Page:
Frantic Moments: Cartoon Flophouse

Posted by on March 31st, 2010 at 10:39 AM

Rob reviews Michael Aushenker’s CARTOON FLOPHOUSE #2 and FLOOP!

You can draw a straight line between the goofy absurdity of Milt Gross and the frantic gag work of Michael Aushenker.  Like Gross, Aushenker has created a huge roster of larger-than-life characters capable of being on the giving or receiving end of a nasty gag.  Aushenker’s characters have a sort of rubbery quality to them, with classic comic-strip features like big black dots for eyes, banana noses and exaggerated action.  There’s also an obvious underground sensibility to Aushenker’s work, with his earlier FLOOP! being in the same continuum that Johnny Ryan would later take.

FLOOP! is a perfect blend of Gross and underground comics not just in terms of absurdity, but also in terms of the way it uses a particular kind of ethnic humor and the sort of thick line and blunt character design that Ryan was just starting to use at this time (1998).  The star of the book is Harry Lummel, a schlub trying to be a screenwriter who is a constant source of embarrassment to his father Lawrence, who heads a “major humanitarian Jewish outreach organization”.

Aushenker mines a lot of humor out of his character design, like the corpulent agent, the bespectacled Lawrence, and the sheer delight that is his block-headed and abusive Betty (Harry’s eventual love interest).  The format is a four-panel grid per page in magazine format, giving each gag unit a chance to breathe with enough room to showcase his characters.  Aushenker always puts a funny drawing in every panel here, throwing in references to Judaism here and there (jokes about rabbis and Jewish socials among them).  This comic felt like a throwback to a kind of humor that isn’t seen all that often anymore, and Aushenker manages to make it funny because he’s an insider who happily exposes the absurdities of his own culture.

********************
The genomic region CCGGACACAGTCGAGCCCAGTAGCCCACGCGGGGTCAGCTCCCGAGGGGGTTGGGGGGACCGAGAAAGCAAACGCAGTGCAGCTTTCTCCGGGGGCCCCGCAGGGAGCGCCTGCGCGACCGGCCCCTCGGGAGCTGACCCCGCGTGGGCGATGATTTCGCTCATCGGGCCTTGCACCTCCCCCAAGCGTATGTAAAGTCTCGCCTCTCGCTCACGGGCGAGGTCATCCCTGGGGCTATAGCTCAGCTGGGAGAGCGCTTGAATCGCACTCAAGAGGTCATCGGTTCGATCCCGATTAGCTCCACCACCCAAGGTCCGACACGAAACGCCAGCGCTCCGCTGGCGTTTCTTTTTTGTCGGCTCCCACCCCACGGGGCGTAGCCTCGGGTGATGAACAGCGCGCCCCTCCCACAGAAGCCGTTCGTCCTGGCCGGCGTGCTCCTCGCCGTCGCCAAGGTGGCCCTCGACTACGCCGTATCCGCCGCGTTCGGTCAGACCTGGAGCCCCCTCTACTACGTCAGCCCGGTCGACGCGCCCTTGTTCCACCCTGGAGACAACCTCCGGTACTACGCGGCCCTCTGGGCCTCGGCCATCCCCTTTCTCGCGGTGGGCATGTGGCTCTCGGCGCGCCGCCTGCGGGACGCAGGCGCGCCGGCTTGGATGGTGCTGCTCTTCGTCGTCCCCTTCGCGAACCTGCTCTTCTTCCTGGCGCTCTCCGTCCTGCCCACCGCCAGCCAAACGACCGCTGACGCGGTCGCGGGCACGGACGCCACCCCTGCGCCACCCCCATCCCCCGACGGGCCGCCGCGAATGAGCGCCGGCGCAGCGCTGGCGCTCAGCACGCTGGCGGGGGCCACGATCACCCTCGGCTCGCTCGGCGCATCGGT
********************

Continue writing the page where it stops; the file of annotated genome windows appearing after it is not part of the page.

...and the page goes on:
What’s odd is that I find Aushenker’s more recent material far less appealing.  With his bald, musclebound bellhop character Greenblatt the Great and wacky supporting cast, it seems like Aushenker is trying for a Marx Brothers feel but winds up going more the route of the Three Stooges.  Part of the problem is that it feels like Aushenker’s drawings seem to be bursting out of each panel, with many strips featuring up to 12 panels.  The panels in those strips don’t seem to be all that well designed, especially those where the word balloons threaten to squash the actual drawings.  Aushenker is at his best when he works big, given his thick line and lettering style.  When he overstuffs his pages, the effect is that of being suffocated as a reader.

I found myself wishing for a bit more restraint in Aushenker’s Greenblatt strips.  The absurd set-ups Aushenker creates didn’t need the stuffed pages or over-the-top character design to be funny and were at times a distraction.  Comparatively speaking, his story “The Secret Double Life of Michael Aushenker” was far more restrained, with pages that had a chance to breathe and give the reader a chance to breathe as well.  The story is predictable (the cartoonist is secretly a super-spy living a James Bond life as well as cranking out pages) but fun, as Aushenker’s blocky style is a nice fit for this sort of story.  Aushenker is certainly a better artist now than he was a dozen years ago, but I wish he’d go back and continue to retrace what made him successful as an cartoonist when he was more limited as a draftsman.

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